All right? Thank you. This is Byron Hebert. This has been another quick Tool Time update brought to you by PKF Texas Entrepreneur Playbook. If you’d like to learn more about the Mind Shop Tools and how we can help you in your business, please call PKF Texas.

The 2016 Greater Houston Partnership Soiree

Join the Greater Houston Partnership at Hotel Zaza on Saturday, August 27 for the 2016 Soiree. This event is an annual gala showcasing the Houston region as a center of commerce, influence, arts and culture and PKF Texas is proud to be involved every year through various leadership roles and sponsorships. Attended by more than 600 of Houston’s dignitaries, consular corps and business leaders, Soiree offers a night of entertainment, culinary delights and a world-class silent auction. Click here to register and learn more.

There are still opportunities for silent auction items to be donated. This is a great way to spotlight your company and it’s services. If you and your company are interested in donating items for the silent auction, please review and complete the following form: Soiree-Silent Auction Form

This year’s theme, Inspiring Innovation, will showcase Houston’s creativity and ingenuity in an immersive experience you won’t forget.

If you have any questions about the Soiree, contact Kristin Culwell, kculwell@houston.org. We hope you’ll be able to join the region’s local and international business, government and economic development leaders in supporting and attending this extraordinary event!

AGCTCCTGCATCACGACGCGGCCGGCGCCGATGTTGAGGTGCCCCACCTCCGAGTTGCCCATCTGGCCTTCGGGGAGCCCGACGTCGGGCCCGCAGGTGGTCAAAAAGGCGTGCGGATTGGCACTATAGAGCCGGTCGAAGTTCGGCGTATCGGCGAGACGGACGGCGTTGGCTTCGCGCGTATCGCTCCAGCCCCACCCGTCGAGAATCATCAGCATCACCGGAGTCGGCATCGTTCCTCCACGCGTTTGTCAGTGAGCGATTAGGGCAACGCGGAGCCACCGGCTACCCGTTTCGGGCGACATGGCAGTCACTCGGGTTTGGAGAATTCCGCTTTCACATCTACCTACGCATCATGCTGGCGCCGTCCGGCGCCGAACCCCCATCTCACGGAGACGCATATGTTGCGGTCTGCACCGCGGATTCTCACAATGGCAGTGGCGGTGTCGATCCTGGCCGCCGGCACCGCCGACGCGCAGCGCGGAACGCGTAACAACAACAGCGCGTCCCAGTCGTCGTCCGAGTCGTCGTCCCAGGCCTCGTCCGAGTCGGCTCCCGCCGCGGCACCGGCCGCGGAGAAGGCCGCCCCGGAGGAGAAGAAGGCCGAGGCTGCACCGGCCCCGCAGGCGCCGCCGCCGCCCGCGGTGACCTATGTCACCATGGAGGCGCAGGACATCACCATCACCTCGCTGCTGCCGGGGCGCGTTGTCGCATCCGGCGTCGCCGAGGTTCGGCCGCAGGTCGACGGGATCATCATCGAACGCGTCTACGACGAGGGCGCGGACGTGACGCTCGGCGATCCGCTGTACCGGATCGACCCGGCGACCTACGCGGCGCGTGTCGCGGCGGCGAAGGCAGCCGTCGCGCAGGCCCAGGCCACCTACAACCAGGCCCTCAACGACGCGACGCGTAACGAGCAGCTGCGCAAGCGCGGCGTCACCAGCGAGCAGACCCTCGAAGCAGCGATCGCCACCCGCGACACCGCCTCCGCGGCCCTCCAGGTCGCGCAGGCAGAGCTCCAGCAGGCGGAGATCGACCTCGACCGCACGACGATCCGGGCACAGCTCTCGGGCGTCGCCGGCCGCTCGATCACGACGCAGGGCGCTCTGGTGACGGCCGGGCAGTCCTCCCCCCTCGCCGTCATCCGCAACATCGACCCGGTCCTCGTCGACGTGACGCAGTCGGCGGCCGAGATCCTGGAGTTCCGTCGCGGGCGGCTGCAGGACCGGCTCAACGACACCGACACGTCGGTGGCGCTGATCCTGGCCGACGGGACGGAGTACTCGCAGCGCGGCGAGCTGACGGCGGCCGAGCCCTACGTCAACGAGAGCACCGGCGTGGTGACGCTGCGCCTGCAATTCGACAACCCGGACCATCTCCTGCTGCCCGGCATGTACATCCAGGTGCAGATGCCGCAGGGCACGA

Do You Qualify for “Material Participation”?

You can only deduct losses from an S corporation, partnership or LLC if you “materially participate” in the business. If you don’t, your losses are generally “passive” and can only be used to offset income from other passive activities. Any excess passive loss is suspended and must be carried forward to future years.

Material participation is determined based on the time you spend in a business activity. For most business owners, the issue rarely arises — you probably spend more than 40 hours working on your enterprise. However, there are situations when the IRS questions participation.

Several tests

To materially participate, you must spend time on an activity on a regular, continuous and substantial basis.

You must also generally meet one of the tests for material participation. For example, a taxpayer must:

  1. Work 500 hours or more during the year in the activity,
  2. Participate in the activity for more than 100 hours during the year, with no one else working more than the taxpayer, or
  3. Materially participate in the activity for any five taxable years during the 10 tax years immediately preceding the taxable year. This can apply to a business owner in the early years of retirement.

There are other situations in which you can qualify for material participation. For example, you can qualify if the business is a personal service activity (such as medicine or law). There are also situations, such as rental businesses, where it is more difficult to claim material participation. In those trades or businesses, you must work more hours and meet additional tests.

Proving your involvement

In some cases, a taxpayer does materially participate, but can’t prove it to the IRS. That’s where good recordkeeping comes in. A good, contemporaneous diary or log can forestall an IRS challenge. Log visits to customers or vendors and trips to sites and banks, as well as time spent doing Internet research. Indicate the time spent. If you’re audited, it will generally occur several years from now. Without good records, you’ll have trouble remembering everything you did.

Passive activity losses are a complicated area of the tax code. Consult with your tax adviser for more information on your situation.